In 1804, when Betsy Hemmings arrived at Millbrook, she was twenty-one years old and the Millbrook nurse of Francis Eppes. In 1809, thirty-six-year old John Wayles Eppes married nineteen-year old Martha (Patsy) Jones from North Carolina. We will never know what this young bride suspected about the relationship between Betsy Hemmings and John Wayles Eppes, but eventually, she did learn the truth.
According to my oral history, the liaison between Betsy Hemmings and John Wayles Eppes began at Millbrook and lasted until his death. After his second marriage, Betsy continued officially as a nurse, this time to the second Eppes family. But her presentation and the respect that she received in the household and her community were not in keeping with a slave woman. She was known in her environs as “Mam Betsy” and to her loved ones at Millbrook as “Mammy Bessie.” It was said that she had a lot of polish, something that was evident in some of her grandchildren after the Civil War, in spite of their poverty. I have been told that Betsy Hemmings wore beautiful clothes, expensive jewelry and was known as a beloved lady.
On September 15,1823, John Wayles Eppes died, almost three years before Thomas Jefferson. Patsy Eppes, a thirty-three-year old widow, was left with young children ranging in age from three to thirteen and Millbrook that was heavily in debt. After Eppes’s death, Betsy’s life at Millbrook appears to have remained unchanged. But with the deaths and burials of Betsy Hemmings and Patsy Eppes some of Millbrook’s secrets were finally revealed.
On August 20, 1857, Betsy Hemming died, thirty-four years after John Wayles Eppes. Stories have been passed down about the day that Mammy Bessie died. I’ve heard that on that day everything at Millbrook stopped and people wept and wailed in grief. Betsy was a institution at Millbrook, having been there since its inception, and there is no doubt that she was loved by the Millbrook family. The location of her grave and the inscription on her tombstone are testimony to that love. She was buried next to John Wayles Eppes with a tombstone more elaborate than his.
In 1862, Patsy Eppes died. She is not buried at Millbrook beside her husband, but at Chellowe, the plantation of her daughter Mary Eppes Bolling and her husband, Philip A. Bolling. This plantation is also located in Buckingham, not far from Millbrook. It was said that Patsy Eppes is not buried at Millbrook because of Betsy Hemmings. If this reason is correct, which I believe it is, then more questions are raised. It is difficult for me to comprehend how a widow could live for thirty-four years in close proximity to her deceased husband’s slave mistress and yet find the prospect of being buried in the same cemetery with her an anathema. Nothing makes sense, because after John Wayles Eppes’s death, one would have thought that Patsy Eppes would have sold Betsy. But perhaps she couldn’t sell her!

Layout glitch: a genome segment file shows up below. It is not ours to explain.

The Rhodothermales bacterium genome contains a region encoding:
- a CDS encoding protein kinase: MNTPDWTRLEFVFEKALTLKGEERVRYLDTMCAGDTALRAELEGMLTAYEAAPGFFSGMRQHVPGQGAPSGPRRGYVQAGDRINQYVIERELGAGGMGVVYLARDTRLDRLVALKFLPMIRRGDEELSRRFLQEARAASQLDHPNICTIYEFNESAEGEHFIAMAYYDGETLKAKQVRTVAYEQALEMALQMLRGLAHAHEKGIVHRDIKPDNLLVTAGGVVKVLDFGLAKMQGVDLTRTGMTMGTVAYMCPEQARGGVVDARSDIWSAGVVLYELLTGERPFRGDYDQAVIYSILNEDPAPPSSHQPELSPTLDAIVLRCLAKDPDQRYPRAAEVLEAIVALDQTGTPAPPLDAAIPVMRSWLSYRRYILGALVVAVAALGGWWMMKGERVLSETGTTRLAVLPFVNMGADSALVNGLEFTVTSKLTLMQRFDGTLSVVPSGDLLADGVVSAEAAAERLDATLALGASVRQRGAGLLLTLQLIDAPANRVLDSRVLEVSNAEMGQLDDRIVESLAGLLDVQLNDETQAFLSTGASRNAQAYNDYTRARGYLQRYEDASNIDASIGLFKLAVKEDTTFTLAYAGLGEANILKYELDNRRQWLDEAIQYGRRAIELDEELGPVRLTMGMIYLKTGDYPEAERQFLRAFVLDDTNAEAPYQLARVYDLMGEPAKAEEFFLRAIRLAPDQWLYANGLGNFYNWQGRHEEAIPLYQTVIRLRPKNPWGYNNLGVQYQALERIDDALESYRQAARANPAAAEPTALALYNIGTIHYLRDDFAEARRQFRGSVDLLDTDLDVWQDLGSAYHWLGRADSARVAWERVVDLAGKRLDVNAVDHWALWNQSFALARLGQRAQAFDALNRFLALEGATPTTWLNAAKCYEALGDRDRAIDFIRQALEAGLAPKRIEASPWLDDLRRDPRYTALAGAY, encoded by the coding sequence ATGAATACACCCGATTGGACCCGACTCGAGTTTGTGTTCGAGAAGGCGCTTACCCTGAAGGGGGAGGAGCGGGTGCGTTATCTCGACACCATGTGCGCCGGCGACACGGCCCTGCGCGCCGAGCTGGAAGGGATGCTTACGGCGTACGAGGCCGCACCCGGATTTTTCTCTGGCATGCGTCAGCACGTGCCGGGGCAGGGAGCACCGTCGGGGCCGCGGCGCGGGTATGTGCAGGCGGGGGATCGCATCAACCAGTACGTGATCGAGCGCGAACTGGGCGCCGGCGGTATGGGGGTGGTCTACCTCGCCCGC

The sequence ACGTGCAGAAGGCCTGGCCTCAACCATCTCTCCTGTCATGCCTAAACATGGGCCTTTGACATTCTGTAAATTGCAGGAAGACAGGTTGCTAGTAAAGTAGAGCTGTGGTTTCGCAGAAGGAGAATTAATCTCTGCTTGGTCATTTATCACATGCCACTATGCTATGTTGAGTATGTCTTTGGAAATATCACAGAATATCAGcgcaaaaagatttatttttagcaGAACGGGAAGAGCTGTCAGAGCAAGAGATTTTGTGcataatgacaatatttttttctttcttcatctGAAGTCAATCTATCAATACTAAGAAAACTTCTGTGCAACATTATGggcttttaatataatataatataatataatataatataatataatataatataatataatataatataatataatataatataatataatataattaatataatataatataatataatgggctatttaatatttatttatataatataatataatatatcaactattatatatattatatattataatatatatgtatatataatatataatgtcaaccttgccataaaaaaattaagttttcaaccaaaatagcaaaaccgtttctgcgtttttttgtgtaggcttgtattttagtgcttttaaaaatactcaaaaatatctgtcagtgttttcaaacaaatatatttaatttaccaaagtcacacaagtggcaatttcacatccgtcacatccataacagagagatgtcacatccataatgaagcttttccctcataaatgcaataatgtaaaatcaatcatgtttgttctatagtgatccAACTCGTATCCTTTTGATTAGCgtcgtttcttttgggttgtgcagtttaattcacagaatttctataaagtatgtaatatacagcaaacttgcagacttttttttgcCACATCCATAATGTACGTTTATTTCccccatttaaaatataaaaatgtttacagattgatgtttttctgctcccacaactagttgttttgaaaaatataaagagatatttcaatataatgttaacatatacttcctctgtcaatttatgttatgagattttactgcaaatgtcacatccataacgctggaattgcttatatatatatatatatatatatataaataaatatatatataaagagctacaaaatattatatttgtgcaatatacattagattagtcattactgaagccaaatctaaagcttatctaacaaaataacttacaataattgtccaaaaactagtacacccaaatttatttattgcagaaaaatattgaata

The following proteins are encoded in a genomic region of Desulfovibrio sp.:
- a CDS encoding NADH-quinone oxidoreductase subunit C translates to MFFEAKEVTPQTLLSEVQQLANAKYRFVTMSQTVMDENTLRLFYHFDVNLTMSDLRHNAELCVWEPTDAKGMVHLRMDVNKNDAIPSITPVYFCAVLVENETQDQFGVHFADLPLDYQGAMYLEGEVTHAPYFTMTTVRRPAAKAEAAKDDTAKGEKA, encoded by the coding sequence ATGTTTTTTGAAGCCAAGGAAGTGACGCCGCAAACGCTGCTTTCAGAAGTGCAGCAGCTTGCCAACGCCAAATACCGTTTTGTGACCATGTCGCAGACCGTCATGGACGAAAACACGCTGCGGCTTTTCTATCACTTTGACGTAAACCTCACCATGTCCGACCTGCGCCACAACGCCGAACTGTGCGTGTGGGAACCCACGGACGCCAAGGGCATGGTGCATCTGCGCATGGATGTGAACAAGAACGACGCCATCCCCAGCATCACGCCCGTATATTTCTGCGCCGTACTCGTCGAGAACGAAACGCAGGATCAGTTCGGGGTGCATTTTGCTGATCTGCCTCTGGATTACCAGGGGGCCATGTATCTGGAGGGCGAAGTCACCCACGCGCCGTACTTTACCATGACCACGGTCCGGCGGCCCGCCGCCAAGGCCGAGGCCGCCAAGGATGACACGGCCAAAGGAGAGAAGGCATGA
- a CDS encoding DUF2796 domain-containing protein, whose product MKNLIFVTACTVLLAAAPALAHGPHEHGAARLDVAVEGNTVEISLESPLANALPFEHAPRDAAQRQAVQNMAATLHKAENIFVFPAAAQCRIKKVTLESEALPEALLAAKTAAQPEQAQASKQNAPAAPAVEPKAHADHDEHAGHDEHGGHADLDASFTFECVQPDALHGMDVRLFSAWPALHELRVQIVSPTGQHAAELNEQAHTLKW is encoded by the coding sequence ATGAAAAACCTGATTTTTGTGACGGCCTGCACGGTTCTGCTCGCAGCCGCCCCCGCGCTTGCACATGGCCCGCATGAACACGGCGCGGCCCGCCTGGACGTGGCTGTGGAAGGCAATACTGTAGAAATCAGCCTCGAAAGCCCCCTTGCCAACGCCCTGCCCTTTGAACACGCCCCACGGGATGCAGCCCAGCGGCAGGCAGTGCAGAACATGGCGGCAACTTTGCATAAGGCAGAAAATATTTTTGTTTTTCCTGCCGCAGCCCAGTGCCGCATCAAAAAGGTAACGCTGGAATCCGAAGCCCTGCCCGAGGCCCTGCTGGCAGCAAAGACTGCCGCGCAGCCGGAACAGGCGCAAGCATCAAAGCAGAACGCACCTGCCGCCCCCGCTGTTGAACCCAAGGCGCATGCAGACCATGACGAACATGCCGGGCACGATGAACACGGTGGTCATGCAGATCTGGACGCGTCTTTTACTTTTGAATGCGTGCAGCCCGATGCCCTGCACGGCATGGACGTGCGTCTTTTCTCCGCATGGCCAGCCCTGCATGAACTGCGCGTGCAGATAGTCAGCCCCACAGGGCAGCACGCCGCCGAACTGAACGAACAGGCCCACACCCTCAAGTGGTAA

As has often been the case in Virginia, certain slaves were difficult to sell and an embarrassment to the community when they were put on the auction block. My Auntie told me that some of the most difficult slaves to sell were a young “white” mother with her young “white” children, since they personified the horrors of slavery. Likewise, slaves suspected of or believed to be the offsprings of prominent fathers were equally undesirable to many slave traders, because their presence on the auction block confirmed the hypocrisy and debauchery of slavery, creating an atmosphere not conducive to business.
Betsy Hemmings would have been a difficult slave to sell. For decades, rumors abounded in the community that she was a daughter of Thomas Jefferson, and her lifestyle at Millbrook did nothing to dispel these rumors. In addition, Thomas Jefferson maintained a close relationship with John Wayles Eppes and would visit Millbrook.
Since Thomas Jefferson was revered in Virginia, it would have been unthinkable to put a slave believed by many to be his daughter on the auction block. Even in those horrific times, there was a peculiar sense of honor. It’s most likely that agreements concerning Betsy’s future had been reached, but we shall never know what transpired and speculation is futile. Betsy lived a “charmed” life at Millbrook, especially when you consider the feelings of her mistress. But her powerful protectors, though deceased, still controlled her destiny. Betsy was safe at Millbrook for her entire life, and in death she was memorialized in a manner unlike any other Monticello Hemings.
Today, in a remote spot in Buckingham, the graves of Betsy Hemmings and John Wayles Eppes remain undisturbed. Their graves survived turbulent times: the Civil War, the destruction of the plantation house at Millbrook, and the racism and violence that followed Reconstruction. Present day people may say what they wish about Betsy Hemmings and John Wayles Eppes, but the legacy of their graves stands as a testimony to the bond that must have existed between them.
Whenever I think about their graves, my thoughts turn to those courageous 19th century people, who buried Betsy Hemmings next to John Wayles Eppes. What a defiant statement they made in pre-Civil War Virginia! How I marvel at their strength and wish that more people of that era had been committed to preserving the truth as opposed to erasing it. One hundred and forty-five years ago, it would have been so easy for those people to have dumped my great-great-grandmother in an unmarked grave, but they chose to do otherwise and for this I salute them. (Edna Bolling Jacques, “The Hemmings Family in Buckingham County, Virginia”; for entire account, see http://www.buckinghamhemmings.com/)